It's Mardi Gras weekend, but you're having a seriously hard time deciding whether to toss some beads or to play toss with Fido. Do both at the original Farmers Market with their annual Mardi Gras celebration. The fun begins with the Mutti Gras Pet Parade & Costume Contest at the Market Plaza. Pups, and the occasional cat, parade along the plaza in costume and are then judged by the crowd. A King and Queen are then crowned in categories of small, medium, and large, and are awarded prizes from the Dog Bakery.The Mardi Gras Ranch Party kicks off on the West Patio with music from Eddie Baytos & the Nervis Bros (who'll return on Fat Tuesday). Seafood and gumbo ya ya, jumbalaya, Cajun meat loaf, blackened chicken, beignets, po'boys, and other traditional New Orleans food will be available throughout.
Dads don’t come much more meaningful (or embarrassing) than the one in writer-director Maren Ade’s invigorating German comedy. Running at nearly three hours, Toni Erdmann introduces us to a young workaholic woman, Ines (Sandra Hüller), assigned by her company to a position in Bucharest, Romania. Her shaggy, aging father, Winfried (Peter Simonischek), a relentless practical joker, decides to come and visit for the weekend. That itself is totally out of character for Winfried—his usual comfort zone is greeting a startled postman on the doorstep while wearing false teeth and speaking in a funny accent. Then, after an awkward couple of days together, Winfried refuses to go home. He pops up everywhere that Ines goes, invading her life on the local business and diplomatic scene, wearing a wig and pretending to be a life coach called Toni Erdmann. There’s nothing new about many of the concerns of this anarchic comedy: the growing gulf between parents and their adult kids; the conflict between work and family; the alienating, dehumanizing nature of the modern workplace; the role of women in corporate culture; the economic direction in which modern Europe is heading. But the way in which Ade (whose last film was 2009’s Everyone Else) tackles all these things is startlingly original, frequently hilarious and completely surprising at every turn. It’s a rare film that makes you think deeply about the world around you while also making you laugh hard at scenes of nudity or a grown man wa
The young writer-director Damien Chazelle has followed his Oscar-winning drama Whiplash with another entirely novel film steeped in the world of music. His soaring, romantic, extremely stylish and endlessly inventive La La Land is that rare beast: a grown-up movie musical that's not kitschy, a joke or a Bollywood film. Instead, it's a swooning, beautifully crafted ode to the likes of Jacques Demy's The Umbrellas of Cherbourg and Stanley Donen's Singin' in the Rain that plays out in the semi-dream world of Los Angeles and manages to condense the ups and downs of romantic love into a very Tinseltown toe-tapping fable. La La Land boasts stars to fall in love with: Ryan Gosling is Seb, a brooding pianist and jazz purist who dreams of running his own nightclub, while Emma Stone plays Mia, a more sunny studio-lot barista and aspiring actor who dreams of putting on her own plays. The film follows them from winter to fall and back to winter as they meet, argue, flirt, fall in love and face a growing conflict between their personal passions and romantic hopes. There are tender and imaginative moments to die for: Stone mouthing along to a cover version of “I Ran” at a pool party; the pair watching their legs discover the power of tap while sitting on a bench; the two of them flying into the stars and waltzing while visiting Griffith Observatory—a moment inspired by a trip to see Rebel Without a Cause. There are songs, there are dances (and Gosling and Stone prove easy naturals at bot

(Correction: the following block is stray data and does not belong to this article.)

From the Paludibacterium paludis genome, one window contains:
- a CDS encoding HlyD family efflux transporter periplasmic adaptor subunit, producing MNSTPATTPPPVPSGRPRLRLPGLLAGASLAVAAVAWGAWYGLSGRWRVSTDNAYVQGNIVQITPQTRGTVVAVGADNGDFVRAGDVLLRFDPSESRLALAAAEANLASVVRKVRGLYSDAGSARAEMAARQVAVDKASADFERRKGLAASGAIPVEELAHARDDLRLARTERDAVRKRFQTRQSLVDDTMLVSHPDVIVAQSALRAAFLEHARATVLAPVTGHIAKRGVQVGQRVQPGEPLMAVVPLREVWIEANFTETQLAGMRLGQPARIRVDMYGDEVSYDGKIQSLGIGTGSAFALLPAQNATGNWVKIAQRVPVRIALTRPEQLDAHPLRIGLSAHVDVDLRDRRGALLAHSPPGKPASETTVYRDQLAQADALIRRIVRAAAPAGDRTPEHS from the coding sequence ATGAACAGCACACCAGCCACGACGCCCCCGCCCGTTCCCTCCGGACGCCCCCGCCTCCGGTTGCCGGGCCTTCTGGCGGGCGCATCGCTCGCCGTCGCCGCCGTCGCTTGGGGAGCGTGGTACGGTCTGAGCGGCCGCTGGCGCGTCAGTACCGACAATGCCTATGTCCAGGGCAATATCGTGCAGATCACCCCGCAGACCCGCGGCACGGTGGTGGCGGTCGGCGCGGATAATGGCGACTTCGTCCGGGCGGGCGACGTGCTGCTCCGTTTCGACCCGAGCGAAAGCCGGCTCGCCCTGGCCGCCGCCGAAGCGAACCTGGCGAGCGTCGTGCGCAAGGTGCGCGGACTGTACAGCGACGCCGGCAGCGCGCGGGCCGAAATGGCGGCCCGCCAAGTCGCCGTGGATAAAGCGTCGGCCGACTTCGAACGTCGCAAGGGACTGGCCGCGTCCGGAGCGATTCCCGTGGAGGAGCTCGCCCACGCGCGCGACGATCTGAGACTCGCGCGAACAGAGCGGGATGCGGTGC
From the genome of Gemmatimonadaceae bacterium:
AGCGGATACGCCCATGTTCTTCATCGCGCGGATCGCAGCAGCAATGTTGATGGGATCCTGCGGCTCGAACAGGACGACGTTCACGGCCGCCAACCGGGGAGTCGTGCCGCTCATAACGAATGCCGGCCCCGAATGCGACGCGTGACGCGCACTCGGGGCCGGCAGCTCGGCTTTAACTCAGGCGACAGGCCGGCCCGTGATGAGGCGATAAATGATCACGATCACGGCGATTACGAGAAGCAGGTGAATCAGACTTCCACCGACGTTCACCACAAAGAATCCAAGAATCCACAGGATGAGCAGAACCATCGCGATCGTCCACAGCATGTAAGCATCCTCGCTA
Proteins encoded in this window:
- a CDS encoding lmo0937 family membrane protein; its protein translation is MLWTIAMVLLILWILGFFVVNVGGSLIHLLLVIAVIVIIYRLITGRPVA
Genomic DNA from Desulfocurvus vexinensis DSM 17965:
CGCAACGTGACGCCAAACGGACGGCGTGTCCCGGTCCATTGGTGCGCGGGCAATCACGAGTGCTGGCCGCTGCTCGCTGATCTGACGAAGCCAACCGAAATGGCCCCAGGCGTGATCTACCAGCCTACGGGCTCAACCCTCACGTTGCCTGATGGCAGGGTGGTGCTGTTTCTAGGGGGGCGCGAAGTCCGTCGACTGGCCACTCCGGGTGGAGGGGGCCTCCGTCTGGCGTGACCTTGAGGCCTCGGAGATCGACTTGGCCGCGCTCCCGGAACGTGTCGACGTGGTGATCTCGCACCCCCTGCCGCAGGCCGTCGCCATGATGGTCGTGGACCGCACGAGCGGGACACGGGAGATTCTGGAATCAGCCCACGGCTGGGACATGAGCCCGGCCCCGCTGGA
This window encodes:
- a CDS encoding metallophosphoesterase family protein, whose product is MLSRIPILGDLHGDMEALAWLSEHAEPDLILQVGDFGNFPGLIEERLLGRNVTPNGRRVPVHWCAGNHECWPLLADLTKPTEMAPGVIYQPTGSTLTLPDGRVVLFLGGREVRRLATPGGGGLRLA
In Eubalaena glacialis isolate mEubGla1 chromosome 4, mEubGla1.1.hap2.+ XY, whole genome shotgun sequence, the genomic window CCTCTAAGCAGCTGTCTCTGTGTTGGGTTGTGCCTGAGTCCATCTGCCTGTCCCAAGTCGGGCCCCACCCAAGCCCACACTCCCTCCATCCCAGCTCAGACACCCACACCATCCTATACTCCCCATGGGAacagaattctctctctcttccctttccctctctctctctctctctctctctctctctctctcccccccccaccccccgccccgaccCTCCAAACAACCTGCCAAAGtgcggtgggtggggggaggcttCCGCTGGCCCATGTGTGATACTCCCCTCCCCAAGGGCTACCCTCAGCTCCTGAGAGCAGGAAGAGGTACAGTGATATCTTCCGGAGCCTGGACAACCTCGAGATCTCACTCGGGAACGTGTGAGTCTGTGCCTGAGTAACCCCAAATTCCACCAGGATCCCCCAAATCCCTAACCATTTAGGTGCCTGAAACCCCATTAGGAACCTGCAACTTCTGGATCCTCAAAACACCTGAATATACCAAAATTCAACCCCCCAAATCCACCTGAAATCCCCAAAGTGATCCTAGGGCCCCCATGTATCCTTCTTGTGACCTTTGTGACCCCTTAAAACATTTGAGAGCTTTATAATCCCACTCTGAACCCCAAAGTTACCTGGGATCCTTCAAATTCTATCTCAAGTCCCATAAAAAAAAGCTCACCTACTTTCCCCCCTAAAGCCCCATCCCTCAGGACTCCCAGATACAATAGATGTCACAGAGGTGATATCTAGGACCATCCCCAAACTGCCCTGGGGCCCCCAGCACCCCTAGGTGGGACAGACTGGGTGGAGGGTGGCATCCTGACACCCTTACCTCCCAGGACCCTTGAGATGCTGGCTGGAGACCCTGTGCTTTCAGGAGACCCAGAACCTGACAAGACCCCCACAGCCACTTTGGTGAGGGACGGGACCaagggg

The proud white steeples, choppy waters and forthright, salty demeanour of small-town New England make an exquisite counterpoint to a devastating tale of buried trauma in Manchester by the Sea, an emotional powerhouse with the weave of great literature. Kenneth Lonergan, the film’s writer-director, has already proven his ear for raw domestic showdowns with his compassionate 2000 debut, You Can Count On Me. After that, he added sensitive teenagers to the mix via the sprawling post-9/11 NYC drama Margaret (2011), a movie that escaped its troubled postproduction to emerge as a bruised, one-of-a-kind keeper. To say Lonergan has evolved further with his third feature would be an understatement: He toggles between his new plot’s years with the relaxed mastery of Boyhood’s Richard Linklater. Plus, he finally has a complex central performance that anchors his ambitions to cinema’s all-time great brooders – Marlon Brando, Al Pacino and the Heath Ledger of Brokeback Mountain. It comes from Casey Affleck, who you already knew was better than his brother, Ben (no extra credit there), but whose high, keening voice and fragility never suggested such ferocity. Affleck is Lee, a Boston handyman and janitor. For all of Lee’s quiet capability with a clogged toilet or a leaky pipe, you don’t want to cross this man, or he’ll lash out, with bile hiding just beneath his surly squint. Affleck burns off the screen in these early scenes, building up a depiction of a lonely one-room existence. The a